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Can Stem Cells and a Gel Repair Older Spinal Cord Injuries?

April 15, 2006 | 8,285 views

Experiments on rats are pointing the way towards stem cells being used to heal decades-old spinal cord injuries and reverse paralysis.

Early Cures Will Only be for Recent Injuries

Stem cell treatments have been effective in curing spinal cord injuries in rats, although the treatment has yet to be successful in humans. Initial stem cell treatments will probably only benefit the recently injured.

Hydrogel

However, new experiments indicate that adding stem cells to spinal implants made of hydrogels, a Jello-like lattice of amino acids, can be used to treat older injuries as well. The hydrogels help fill the cavities that form over time in injured areas.

The hydrogel creates an environment in which neurons can grow, creating support for more delicate cells and allowing for the transmission of chemical signals that govern neural development.

Restored Limb Function and Neural Regrowth

Scientists tested the process on 28 rats by removing spinal tissues and replacing them with hydrogel filled with stem cells from rat bone marrow. Four weeks later, the rats displayed neural regrowth and recovered much of the limb functioning they lost.

It is too soon to predict whether or not the treatment will work in humans, who have a much thicker spinal cord than rats.

 

Dr. Mercola's Comments:

I believe technology using adult stem cells, and not fetal cells, may be one of the most significant health advances of this century. That's why I expect we will continue to see miraculous results as time progresses through more practical applications of this technology.

The scientific evidence suggests that we may eventually be able to have a technology that effectively resolves insulin-dependent type 1 diabetes.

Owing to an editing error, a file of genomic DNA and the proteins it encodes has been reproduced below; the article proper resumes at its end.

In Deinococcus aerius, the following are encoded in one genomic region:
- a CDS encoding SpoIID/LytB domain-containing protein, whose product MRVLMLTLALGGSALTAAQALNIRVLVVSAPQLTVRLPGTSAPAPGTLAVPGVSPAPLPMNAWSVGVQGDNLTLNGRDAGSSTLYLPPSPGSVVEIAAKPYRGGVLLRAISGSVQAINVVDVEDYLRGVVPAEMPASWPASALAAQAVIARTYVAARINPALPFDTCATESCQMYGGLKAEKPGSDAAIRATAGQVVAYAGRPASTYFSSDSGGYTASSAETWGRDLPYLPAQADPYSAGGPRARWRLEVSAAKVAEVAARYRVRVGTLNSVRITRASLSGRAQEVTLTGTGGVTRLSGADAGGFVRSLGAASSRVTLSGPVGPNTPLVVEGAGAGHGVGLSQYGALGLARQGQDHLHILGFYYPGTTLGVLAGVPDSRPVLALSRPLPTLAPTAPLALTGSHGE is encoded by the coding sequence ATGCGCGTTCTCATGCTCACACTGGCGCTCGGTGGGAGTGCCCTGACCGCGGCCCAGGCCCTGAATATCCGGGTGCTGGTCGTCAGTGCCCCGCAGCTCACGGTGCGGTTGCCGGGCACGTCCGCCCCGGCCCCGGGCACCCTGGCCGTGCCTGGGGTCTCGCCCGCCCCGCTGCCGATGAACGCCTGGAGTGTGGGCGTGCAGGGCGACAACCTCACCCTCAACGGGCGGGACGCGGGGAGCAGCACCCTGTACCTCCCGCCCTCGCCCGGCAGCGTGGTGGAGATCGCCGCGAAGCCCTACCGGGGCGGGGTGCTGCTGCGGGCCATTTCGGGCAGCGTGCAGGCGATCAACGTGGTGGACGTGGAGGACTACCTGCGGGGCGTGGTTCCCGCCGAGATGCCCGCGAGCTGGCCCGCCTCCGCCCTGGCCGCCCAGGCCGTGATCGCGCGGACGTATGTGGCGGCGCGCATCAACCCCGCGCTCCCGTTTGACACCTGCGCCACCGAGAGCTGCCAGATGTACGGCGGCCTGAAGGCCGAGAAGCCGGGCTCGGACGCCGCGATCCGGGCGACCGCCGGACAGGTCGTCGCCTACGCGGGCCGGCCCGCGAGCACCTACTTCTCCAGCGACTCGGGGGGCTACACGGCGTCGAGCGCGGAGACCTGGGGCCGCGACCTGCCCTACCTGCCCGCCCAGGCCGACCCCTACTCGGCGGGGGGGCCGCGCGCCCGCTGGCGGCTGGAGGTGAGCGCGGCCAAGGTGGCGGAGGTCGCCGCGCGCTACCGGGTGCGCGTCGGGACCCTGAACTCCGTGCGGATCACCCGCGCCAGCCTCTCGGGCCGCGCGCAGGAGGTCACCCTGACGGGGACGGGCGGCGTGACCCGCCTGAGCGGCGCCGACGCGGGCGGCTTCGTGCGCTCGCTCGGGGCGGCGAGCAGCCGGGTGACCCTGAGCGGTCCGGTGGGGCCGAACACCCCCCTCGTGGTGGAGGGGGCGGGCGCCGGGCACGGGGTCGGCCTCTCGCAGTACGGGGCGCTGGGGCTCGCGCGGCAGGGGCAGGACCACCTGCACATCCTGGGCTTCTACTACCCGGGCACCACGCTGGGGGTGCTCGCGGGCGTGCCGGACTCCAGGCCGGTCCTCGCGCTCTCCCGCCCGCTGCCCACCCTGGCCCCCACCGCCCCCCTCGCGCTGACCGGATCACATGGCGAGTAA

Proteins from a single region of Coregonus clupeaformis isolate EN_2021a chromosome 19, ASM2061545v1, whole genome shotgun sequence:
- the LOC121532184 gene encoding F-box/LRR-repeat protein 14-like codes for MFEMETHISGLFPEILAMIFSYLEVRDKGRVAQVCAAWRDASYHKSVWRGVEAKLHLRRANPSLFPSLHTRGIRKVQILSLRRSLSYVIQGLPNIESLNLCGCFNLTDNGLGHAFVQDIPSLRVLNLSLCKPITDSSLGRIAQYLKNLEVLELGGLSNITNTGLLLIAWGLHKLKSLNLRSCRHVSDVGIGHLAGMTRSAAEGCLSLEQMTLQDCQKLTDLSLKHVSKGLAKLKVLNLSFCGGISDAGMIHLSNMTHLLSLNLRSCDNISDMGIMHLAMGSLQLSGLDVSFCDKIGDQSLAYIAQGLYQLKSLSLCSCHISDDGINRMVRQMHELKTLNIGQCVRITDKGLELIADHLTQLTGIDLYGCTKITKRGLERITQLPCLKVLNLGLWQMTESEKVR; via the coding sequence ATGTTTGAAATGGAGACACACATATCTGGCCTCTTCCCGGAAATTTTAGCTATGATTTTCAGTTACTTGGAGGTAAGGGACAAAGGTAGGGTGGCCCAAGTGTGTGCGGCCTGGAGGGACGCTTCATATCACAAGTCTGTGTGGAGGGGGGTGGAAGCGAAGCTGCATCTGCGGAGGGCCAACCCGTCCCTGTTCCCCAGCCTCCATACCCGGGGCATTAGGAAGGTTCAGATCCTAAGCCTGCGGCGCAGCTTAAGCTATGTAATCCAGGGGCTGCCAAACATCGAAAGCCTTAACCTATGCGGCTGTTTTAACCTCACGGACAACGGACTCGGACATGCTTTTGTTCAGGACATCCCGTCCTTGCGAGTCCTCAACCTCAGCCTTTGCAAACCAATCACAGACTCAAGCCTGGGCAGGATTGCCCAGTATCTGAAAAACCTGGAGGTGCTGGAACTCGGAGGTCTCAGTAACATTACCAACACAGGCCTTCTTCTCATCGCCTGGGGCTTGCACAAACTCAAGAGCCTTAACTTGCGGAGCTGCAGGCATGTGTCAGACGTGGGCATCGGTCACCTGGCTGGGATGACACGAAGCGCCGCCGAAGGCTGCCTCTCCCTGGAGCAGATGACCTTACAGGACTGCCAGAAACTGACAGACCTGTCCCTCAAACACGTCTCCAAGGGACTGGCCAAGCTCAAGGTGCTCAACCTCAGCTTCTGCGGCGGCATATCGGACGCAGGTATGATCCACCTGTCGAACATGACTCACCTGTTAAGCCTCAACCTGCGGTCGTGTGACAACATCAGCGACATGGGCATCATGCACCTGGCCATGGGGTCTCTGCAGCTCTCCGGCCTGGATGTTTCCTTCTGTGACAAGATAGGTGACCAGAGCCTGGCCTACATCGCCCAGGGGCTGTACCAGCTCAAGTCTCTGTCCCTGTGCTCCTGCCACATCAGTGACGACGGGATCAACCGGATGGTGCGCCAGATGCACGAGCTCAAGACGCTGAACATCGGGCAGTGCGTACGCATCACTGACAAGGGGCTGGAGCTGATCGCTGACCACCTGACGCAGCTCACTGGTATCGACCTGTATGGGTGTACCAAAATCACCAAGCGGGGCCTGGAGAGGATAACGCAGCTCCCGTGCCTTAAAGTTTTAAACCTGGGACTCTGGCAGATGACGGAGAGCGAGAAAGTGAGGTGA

The beta cells in the pancreas can be substituted without the use of toxic anti-rejection drugs, and the body can effectively self-regulate blood sugar with the appropriate production of insulin.

Additionally, Alzheimer's and a host of other diseases will benefit from the application of adult stem cell research.

Stem cells from adult bone marrow can grow not only into blood cells, but also into blood vessels. This means that marrow stem cells could be used to grow many different types of tissue, perhaps even organs.

Other research has found that when Sertoli cells from rat testes were implanted into rat brains, Parkinson's symptoms decreased.

In fact, although proponents of embryonic stem cells argue that their pluripotency makes research with them more valuable, that same factor can cause embryonic cells injected into the body to produce tumors.

Also, a study seeking to produce brain cells from embryonic stem cells not only failed to do so, but actually killed brain cells.

Adult stem cell research, however, promises many great benefits and breakthroughs. I expect all of us to hear more and more about them as time goes on.


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